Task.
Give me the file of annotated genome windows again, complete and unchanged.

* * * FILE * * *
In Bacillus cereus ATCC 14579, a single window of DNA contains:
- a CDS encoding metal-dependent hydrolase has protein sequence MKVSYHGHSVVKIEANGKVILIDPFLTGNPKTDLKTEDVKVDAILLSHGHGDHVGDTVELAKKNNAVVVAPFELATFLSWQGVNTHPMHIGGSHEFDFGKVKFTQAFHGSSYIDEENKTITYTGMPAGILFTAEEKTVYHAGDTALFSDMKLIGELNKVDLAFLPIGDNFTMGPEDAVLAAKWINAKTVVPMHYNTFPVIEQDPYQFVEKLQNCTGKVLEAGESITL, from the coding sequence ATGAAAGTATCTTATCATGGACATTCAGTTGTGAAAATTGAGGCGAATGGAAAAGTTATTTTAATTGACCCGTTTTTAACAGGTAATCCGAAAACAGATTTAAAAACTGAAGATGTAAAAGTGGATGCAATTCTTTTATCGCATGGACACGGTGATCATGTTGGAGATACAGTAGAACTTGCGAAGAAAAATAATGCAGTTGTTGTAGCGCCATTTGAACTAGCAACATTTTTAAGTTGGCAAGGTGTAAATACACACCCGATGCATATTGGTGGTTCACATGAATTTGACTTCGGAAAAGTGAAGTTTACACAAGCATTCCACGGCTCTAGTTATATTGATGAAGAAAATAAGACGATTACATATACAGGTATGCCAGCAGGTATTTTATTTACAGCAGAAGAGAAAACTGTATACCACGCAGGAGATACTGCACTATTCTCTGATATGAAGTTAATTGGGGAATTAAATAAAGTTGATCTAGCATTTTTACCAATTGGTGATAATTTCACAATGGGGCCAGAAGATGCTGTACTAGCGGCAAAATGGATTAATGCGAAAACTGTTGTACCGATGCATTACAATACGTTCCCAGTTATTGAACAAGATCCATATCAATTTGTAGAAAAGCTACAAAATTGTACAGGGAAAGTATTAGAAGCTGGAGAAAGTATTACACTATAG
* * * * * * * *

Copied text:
In Bacillus cereus ATCC 14579, a single window of DNA contains:
- a CDS encoding metal-dependent hydrolase has protein sequence MKVSYHGHSVVKIEANGKVILIDPFLTGNPKTDLKTEDVKVDAILLSHGHGDHVGDTVELAKKNNAVVVAPFELATFLSWQGVNTHPMHIGGSHEFDFGKVKFTQAFHGSSYIDEENKTITYTGMPAGILFTAEEKTVYHAGDTALFSDMKLIGELNKVDLAFLPIGDNFTMGPEDAVLAAKWINAKTVVPMHYNTFPVIEQDPYQFVEKLQNCTGKVLEAGESITL, from the coding sequence ATGAAAGTATCTTATCATGGACATTCAGTTGTGAAAATTGAGGCGAATGGAAAAGTTATTTTAATTGACCCGTTTTTAACAGGTAATCCGAAAACAGATTTAAAAACTGAAGATGTAAAAGTGGATGCAATTCTTTTATCGCATGGACACGGTGATCATGTTGGAGATACAGTAGAACTTGCGAAGAAAAATAATGCAGTTGTTGTAGCGCCATTTGAACTAGCAACATTTTTAAGTTGGCAAGGTGTAAATACACACCCGATGCATATTGGTGGTTCACATGAATTTGACTTCGGAAAAGTGAAGTTTACACAAGCATTCCACGGCTCTAGTTATATTGATGAAGAAAATAAGACGATTACATATACAGGTATGCCAGCAGGTATTTTATTTACAGCAGAAGAGAAAACTGTATACCACGCAGGAGATACTGCACTATTCTCTGATATGAAGTTAATTGGGGAATTAAATAAAGTTGATCTAGCATTTTTACCAATTGGTGATAATTTCACAATGGGGCCAGAAGATGCTGTACTAGCGGCAAAATGGATTAATGCGAAAACTGTTGTACCGATGCATTACAATACGTTCCCAGTTATTGAACAAGATCCATATCAATTTGTAGAAAAGCTACAAAATTGTACAGGGAAAGTATTAGAAGCTGGAGAAAGTATTACACTATAG